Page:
Wednesday, 23 September 2015


Been a pleasant day - part social, part business. A few weeks ago at an antique fair just outside Southwold, we ran into a couple of old (dealer) friends with whom we'd rather lost touch. It turned out to be that they'd retired (which is, in my opinion, something an antique dealer should never do) moved to France for seven years  (always unwise), realised their mistake, and returned to England, having lost a good deal of money on the house they'd bought in France.  Today (at their warm invitation) we went to have lunch at them in their cottage in a village near Saxmundham. As we were running rather ahead of time, we stopped off in Saxmundham and pottered .   It was market day (half a dozen or so stalls), then back to the car and on to Bryan and Margaret's home. Margaret is a good cook, and gave us chicken in red wine, various vegetables (including creamed celeriac. She gave Ann the recipe for this - lovely), a simple but delicious pudding, mainly raspberries and cream.  A cheese board. Then coffee, which we lingered over, and generally caught up on all the news. We then had a walk round the garden, which Bryan is redesigning, and has already made a great difference to. We left about three o'clock, and drove on to the home of Anthony and Jenny, and their four sons; going via the small town of Debenham, where I took the above three snapshots through the car windscreen.   Anthony is a very good and reliable furniture restorer. When I need a complex job doing in wood, I turn the item over to Anthony. I had two jobs for him. Before we got there, found a stall at a farm gate, and was able to buy Jenny a bunch of fresh flowers. When Jonathan and I had done discussing the two jobs (I'd drawn both of them out with measurements) we adjourned to the sitting room, where Jenny served tea and a lemoncake. The boys eventually came home from school, greeted and shook hands with us. They are a very polite family, and the boys behaviour made me realise that the modern world is, perhaps, not quite such an unmannerly place as it sometimes seems. We left them for the homeward drive at about four thirty, the boys queuing up to shake hands again. Reassuring, I think.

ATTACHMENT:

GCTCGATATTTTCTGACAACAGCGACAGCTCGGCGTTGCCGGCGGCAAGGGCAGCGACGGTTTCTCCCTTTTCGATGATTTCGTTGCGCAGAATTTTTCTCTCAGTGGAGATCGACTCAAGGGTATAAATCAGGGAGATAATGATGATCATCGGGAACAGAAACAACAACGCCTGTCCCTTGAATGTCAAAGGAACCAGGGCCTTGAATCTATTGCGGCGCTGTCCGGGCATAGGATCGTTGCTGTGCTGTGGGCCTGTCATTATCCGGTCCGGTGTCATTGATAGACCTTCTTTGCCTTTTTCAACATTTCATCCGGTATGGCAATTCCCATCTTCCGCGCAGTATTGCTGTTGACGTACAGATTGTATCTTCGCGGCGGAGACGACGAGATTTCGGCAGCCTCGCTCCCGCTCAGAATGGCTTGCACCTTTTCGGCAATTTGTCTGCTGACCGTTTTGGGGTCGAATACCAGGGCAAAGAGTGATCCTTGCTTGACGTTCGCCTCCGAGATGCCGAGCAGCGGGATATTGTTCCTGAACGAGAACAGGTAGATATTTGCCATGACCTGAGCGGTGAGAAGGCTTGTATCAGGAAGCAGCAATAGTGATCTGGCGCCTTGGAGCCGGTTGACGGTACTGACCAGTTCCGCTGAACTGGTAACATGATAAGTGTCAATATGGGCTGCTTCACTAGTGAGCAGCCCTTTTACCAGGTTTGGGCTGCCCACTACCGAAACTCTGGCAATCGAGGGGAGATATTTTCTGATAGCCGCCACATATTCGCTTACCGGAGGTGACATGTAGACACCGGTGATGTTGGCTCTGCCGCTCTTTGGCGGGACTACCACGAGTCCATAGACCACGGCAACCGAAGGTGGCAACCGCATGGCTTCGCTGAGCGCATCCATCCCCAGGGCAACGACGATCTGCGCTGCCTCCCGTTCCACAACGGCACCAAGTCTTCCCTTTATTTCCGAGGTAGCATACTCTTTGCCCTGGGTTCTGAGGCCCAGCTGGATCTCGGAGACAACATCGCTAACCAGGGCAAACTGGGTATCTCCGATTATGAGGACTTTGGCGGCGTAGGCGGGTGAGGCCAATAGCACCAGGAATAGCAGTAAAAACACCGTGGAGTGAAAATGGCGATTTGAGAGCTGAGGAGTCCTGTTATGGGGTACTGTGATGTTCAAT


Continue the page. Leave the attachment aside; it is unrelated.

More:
This last photo I took whilst travelling South down the A140 road at Stonham.  During the great days of coaching a great many of the Inns along the main coaching routes had the Inn sign built to hang high enough over the road, so that stage coaches and farm wagons could drive underneath them. Two hundred years ago there were hundreds of these Inn signs hanging over our main roads.  Now there are, I think, about three left. The most well known one is the Stonham Magpie, pictured above.

                                    Good Night, everyone.

P.s.  I should perhaps add that the boys are fourteen and  twelve years old. The youngest boys, the twins, are nine.


Z said...

learning to shake hands is a real social asset, it gets a young person through a feeling of awkwardness, once he or she reaches the age for it.

Crowbard said...

What a busy and splendidly delightful life you lead.
Love to you both and power to your elbows.

Mike and Ann said...

Hello Z. Yes, I think you're right. I've taught my grandsons and most of my granddaughters the skil; and when grandson Matthew first came with me to one of the major salerooms I realised the benfits of it. I introduced him to the Arms and Armour head of Department, Thomas Del Marr. Matt behaved perfectly, and afterwards Thomas said to me "What a very well mannered youngster your grandson is, Mike. It's reassuring to meet a socially confident youngster these days".

I rests me case!!!!!

Mike and Ann said...

Hello Crowbard. Thank you. I think I probably record on blog about a quarter of our social/business life. Being busy keeps us active (or vice versa - not sure which).

Margaret Brocklehurst said...

Happy birthday big brother. Have a wonderful day, lots of love from Cornwall xxx

Crowbard said...

Many happy returns Bruv, e-card should be in your e-mail in-box if I've sorted out the right p/wds.